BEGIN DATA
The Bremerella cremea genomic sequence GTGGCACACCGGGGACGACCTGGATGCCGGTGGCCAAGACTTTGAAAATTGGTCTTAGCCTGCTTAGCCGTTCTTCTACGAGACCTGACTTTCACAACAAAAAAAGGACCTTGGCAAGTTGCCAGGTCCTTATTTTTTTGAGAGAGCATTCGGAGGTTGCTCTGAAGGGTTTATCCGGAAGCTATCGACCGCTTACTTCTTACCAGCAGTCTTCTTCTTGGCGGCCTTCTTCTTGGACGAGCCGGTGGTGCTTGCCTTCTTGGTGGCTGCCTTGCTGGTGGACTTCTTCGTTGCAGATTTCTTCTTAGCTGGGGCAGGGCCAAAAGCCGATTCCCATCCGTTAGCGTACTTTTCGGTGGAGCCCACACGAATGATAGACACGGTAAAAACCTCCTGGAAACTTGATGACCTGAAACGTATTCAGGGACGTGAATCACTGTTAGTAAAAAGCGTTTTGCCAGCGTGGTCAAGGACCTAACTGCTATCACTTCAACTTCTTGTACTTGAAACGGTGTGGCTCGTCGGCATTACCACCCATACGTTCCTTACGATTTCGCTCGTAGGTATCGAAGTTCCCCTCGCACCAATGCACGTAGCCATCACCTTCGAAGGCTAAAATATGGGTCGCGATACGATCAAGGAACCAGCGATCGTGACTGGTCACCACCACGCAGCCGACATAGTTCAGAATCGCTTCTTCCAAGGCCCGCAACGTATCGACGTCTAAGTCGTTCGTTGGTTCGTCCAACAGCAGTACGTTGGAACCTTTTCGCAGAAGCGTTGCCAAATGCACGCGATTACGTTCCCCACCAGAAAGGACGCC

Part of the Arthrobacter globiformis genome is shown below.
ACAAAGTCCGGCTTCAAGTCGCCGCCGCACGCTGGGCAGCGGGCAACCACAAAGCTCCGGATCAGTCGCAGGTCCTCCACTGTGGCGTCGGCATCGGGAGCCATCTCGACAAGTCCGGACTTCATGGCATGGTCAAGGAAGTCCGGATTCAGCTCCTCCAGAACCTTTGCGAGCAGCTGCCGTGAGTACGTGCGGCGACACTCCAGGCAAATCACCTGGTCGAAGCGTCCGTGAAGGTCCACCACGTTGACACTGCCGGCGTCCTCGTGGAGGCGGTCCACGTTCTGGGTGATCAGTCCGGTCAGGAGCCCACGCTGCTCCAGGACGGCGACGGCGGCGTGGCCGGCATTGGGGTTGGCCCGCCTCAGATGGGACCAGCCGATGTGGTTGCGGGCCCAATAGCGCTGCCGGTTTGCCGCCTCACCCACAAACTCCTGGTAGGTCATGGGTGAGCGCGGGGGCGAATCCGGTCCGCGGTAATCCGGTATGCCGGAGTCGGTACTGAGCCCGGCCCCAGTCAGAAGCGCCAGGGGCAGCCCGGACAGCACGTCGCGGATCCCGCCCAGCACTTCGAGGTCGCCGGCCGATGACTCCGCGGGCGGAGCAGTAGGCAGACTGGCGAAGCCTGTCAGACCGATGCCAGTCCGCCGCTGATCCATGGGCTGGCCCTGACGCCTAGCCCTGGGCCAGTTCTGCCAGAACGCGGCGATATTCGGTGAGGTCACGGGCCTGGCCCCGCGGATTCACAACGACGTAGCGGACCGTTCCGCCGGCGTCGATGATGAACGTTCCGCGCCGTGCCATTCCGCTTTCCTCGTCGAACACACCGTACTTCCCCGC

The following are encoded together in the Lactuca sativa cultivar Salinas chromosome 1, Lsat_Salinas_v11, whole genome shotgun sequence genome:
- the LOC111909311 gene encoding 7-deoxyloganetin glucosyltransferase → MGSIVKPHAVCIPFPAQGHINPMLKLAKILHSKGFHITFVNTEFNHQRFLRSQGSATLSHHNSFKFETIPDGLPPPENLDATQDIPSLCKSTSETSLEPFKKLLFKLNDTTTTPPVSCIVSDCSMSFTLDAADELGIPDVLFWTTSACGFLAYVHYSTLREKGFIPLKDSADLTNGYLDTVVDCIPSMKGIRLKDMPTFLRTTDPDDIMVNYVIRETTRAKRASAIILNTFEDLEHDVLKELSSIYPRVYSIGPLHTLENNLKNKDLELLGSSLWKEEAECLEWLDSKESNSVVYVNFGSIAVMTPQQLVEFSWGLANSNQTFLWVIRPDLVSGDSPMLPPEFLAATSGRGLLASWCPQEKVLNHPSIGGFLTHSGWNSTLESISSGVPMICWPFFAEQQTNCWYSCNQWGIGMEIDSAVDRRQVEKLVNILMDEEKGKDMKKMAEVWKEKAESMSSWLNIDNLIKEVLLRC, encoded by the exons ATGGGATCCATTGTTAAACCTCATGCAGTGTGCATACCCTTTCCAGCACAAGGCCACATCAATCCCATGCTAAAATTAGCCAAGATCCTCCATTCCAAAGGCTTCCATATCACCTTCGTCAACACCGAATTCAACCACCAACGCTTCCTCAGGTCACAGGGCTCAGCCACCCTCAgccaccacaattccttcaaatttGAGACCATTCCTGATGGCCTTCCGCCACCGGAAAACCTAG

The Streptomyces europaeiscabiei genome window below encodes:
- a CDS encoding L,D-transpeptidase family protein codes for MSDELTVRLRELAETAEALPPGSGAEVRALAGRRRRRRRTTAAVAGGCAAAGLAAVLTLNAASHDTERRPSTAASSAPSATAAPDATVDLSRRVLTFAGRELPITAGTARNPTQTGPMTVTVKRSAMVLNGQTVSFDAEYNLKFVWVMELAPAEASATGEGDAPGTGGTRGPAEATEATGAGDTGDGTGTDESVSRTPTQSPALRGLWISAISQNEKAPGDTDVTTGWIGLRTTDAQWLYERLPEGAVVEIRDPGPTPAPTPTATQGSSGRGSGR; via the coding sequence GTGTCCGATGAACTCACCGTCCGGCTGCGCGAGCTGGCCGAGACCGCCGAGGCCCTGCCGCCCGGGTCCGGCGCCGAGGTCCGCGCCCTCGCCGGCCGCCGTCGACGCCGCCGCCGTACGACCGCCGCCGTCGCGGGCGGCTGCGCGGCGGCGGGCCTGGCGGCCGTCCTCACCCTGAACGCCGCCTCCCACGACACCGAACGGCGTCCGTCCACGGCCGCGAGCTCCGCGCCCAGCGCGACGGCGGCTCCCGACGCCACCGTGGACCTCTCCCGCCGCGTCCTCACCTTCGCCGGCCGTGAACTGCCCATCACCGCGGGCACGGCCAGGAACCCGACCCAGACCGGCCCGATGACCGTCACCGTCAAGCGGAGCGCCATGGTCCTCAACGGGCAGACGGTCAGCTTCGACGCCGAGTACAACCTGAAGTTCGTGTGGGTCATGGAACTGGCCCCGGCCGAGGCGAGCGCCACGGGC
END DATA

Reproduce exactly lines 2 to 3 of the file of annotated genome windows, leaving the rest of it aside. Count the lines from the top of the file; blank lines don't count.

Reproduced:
Part of the Arthrobacter globiformis genome is shown below.
ACAAAGTCCGGCTTCAAGTCGCCGCCGCACGCTGGGCAGCGGGCAACCACAAAGCTCCGGATCAGTCGCAGGTCCTCCACTGTGGCGTCGGCATCGGGAGCCATCTCGACAAGTCCGGACTTCATGGCATGGTCAAGGAAGTCCGGATTCAGCTCCTCCAGAACCTTTGCGAGCAGCTGCCGTGAGTACGTGCGGCGACACTCCAGGCAAATCACCTGGTCGAAGCGTCCGTGAAGGTCCACCACGTTGACACTGCCGGCGTCCTCGTGGAGGCGGTCCACGTTCTGGGTGATCAGTCCGGTCAGGAGCCCACGCTGCTCCAGGACGGCGACGGCGGCGTGGCCGGCATTGGGGTTGGCCCGCCTCAGATGGGACCAGCCGATGTGGTTGCGGGCCCAATAGCGCTGCCGGTTTGCCGCCTCACCCACAAACTCCTGGTAGGTCATGGGTGAGCGCGGGGGCGAATCCGGTCCGCGGTAATCCGGTATGCCGGAGTCGGTACTGAGCCCGGCCCCAGTCAGAAGCGCCAGGGGCAGCCCGGACAGCACGTCGCGGATCCCGCCCAGCACTTCGAGGTCGCCGGCCGATGACTCCGCGGGCGGAGCAGTAGGCAGACTGGCGAAGCCTGTCAGACCGATGCCAGTCCGCCGCTGATCCATGGGCTGGCCCTGACGCCTAGCCCTGGGCCAGTTCTGCCAGAACGCGGCGATATTCGGTGAGGTCACGGGCCTGGCCCCGCGGATTCACAACGACGTAGCGGACCGTTCCGCCGGCGTCGATGATGAACGTTCCGCGCCGTGCCATTCCGCTTTCCTCGTCGAACACACCGTACTTCCCCGC